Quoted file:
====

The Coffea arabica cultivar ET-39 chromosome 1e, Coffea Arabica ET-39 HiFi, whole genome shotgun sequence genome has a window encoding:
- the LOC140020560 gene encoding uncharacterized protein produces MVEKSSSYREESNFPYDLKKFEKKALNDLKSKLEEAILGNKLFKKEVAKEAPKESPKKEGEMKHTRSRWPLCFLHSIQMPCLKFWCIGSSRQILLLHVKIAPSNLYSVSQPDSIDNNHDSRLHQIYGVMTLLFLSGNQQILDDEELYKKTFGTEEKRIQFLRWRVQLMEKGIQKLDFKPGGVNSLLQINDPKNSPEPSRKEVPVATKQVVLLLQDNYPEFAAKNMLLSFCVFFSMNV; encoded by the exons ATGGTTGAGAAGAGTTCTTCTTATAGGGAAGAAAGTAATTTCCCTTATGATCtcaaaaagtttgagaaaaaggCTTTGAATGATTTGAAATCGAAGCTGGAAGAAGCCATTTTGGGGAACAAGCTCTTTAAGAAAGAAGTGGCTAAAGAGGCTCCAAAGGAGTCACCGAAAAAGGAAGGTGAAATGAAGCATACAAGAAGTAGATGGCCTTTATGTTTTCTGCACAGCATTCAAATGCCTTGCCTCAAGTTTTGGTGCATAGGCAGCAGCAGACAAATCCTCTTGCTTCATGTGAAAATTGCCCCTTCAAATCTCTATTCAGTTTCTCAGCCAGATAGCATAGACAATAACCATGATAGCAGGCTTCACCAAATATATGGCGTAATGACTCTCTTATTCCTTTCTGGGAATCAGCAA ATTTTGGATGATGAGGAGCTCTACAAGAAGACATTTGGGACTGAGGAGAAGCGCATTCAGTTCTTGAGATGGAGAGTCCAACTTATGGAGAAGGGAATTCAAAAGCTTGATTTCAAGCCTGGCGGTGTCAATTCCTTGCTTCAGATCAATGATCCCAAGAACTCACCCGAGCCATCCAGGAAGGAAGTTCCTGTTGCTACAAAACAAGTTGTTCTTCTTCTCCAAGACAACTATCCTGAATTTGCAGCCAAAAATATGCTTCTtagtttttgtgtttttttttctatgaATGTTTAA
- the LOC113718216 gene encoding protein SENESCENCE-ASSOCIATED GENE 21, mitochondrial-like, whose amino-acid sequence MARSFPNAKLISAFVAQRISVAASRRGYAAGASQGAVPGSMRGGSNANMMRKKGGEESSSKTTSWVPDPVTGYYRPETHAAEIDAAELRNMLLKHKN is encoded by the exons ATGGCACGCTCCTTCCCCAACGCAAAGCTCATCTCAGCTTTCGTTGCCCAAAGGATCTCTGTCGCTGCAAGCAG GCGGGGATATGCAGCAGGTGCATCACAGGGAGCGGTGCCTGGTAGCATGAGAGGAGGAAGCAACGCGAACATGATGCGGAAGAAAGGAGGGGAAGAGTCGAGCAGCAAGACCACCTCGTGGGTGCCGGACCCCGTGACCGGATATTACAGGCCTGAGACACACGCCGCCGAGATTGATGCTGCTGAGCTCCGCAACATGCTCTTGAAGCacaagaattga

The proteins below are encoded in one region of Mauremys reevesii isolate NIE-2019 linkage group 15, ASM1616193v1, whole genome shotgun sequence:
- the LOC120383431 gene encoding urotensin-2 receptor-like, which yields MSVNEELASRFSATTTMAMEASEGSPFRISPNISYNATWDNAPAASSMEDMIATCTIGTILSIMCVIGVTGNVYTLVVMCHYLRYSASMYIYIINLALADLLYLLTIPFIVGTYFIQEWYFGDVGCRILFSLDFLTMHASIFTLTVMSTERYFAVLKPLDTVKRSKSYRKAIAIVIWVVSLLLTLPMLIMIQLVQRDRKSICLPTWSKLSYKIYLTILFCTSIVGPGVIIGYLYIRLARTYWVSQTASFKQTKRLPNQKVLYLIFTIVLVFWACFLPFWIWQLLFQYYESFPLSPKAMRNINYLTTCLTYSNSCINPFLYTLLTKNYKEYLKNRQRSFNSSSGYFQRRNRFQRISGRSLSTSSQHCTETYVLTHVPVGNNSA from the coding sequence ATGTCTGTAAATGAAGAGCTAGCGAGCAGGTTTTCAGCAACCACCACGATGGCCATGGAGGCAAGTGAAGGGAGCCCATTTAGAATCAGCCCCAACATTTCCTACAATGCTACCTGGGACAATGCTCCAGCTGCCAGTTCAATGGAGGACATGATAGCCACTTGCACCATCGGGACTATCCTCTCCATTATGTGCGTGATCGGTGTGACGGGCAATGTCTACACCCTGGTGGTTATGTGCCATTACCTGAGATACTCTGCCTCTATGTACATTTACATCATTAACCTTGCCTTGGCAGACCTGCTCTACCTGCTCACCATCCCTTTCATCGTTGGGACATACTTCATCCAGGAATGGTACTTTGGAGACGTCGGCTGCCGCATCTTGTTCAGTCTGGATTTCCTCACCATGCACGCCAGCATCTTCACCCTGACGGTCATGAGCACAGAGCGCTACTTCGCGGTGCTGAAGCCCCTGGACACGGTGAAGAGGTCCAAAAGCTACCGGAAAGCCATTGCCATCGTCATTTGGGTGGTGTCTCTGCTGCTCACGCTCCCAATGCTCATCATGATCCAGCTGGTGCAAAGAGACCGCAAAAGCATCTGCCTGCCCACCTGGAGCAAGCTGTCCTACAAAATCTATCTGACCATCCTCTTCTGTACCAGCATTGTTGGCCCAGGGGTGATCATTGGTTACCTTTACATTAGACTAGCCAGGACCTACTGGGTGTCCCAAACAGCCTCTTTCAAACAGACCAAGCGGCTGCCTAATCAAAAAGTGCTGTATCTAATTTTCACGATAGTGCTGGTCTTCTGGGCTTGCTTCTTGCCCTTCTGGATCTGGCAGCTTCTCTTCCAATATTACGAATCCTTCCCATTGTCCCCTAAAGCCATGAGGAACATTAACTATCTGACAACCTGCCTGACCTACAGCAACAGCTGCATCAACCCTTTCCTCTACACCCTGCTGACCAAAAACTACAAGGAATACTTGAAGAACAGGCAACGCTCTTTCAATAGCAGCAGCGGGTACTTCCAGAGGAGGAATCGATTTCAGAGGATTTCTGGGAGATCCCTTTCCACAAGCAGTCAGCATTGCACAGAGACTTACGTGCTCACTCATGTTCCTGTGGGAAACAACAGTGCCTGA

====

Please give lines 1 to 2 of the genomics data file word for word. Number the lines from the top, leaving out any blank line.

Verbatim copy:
The Coffea arabica cultivar ET-39 chromosome 1e, Coffea Arabica ET-39 HiFi, whole genome shotgun sequence genome has a window encoding:
- the LOC140020560 gene encoding uncharacterized protein produces MVEKSSSYREESNFPYDLKKFEKKALNDLKSKLEEAILGNKLFKKEVAKEAPKESPKKEGEMKHTRSRWPLCFLHSIQMPCLKFWCIGSSRQILLLHVKIAPSNLYSVSQPDSIDNNHDSRLHQIYGVMTLLFLSGNQQILDDEELYKKTFGTEEKRIQFLRWRVQLMEKGIQKLDFKPGGVNSLLQINDPKNSPEPSRKEVPVATKQVVLLLQDNYPEFAAKNMLLSFCVFFSMNV; encoded by the exons ATGGTTGAGAAGAGTTCTTCTTATAGGGAAGAAAGTAATTTCCCTTATGATCtcaaaaagtttgagaaaaaggCTTTGAATGATTTGAAATCGAAGCTGGAAGAAGCCATTTTGGGGAACAAGCTCTTTAAGAAAGAAGTGGCTAAAGAGGCTCCAAAGGAGTCACCGAAAAAGGAAGGTGAAATGAAGCATACAAGAAGTAGATGGCCTTTATGTTTTCTGCACAGCATTCAAATGCCTTGCCTCAAGTTTTGGTGCATAGGCAGCAGCAGACAAATCCTCTTGCTTCATGTGAAAATTGCCCCTTCAAATCTCTATTCAGTTTCTCAGCCAGATAGCATAGACAATAACCATGATAGCAGGCTTCACCAAATATATGGCGTAATGACTCTCTTATTCCTTTCTGGGAATCAGCAA ATTTTGGATGATGAGGAGCTCTACAAGAAGACATTTGGGACTGAGGAGAAGCGCATTCAGTTCTTGAGATGGAGAGTCCAACTTATGGAGAAGGGAATTCAAAAGCTTGATTTCAAGCCTGGCGGTGTCAATTCCTTGCTTCAGATCAATGATCCCAAGAACTCACCCGAGCCATCCAGGAAGGAAGTTCCTGTTGCTACAAAACAAGTTGTTCTTCTTCTCCAAGACAACTATCCTGAATTTGCAGCCAAAAATATGCTTCTtagtttttgtgtttttttttctatgaATGTTTAA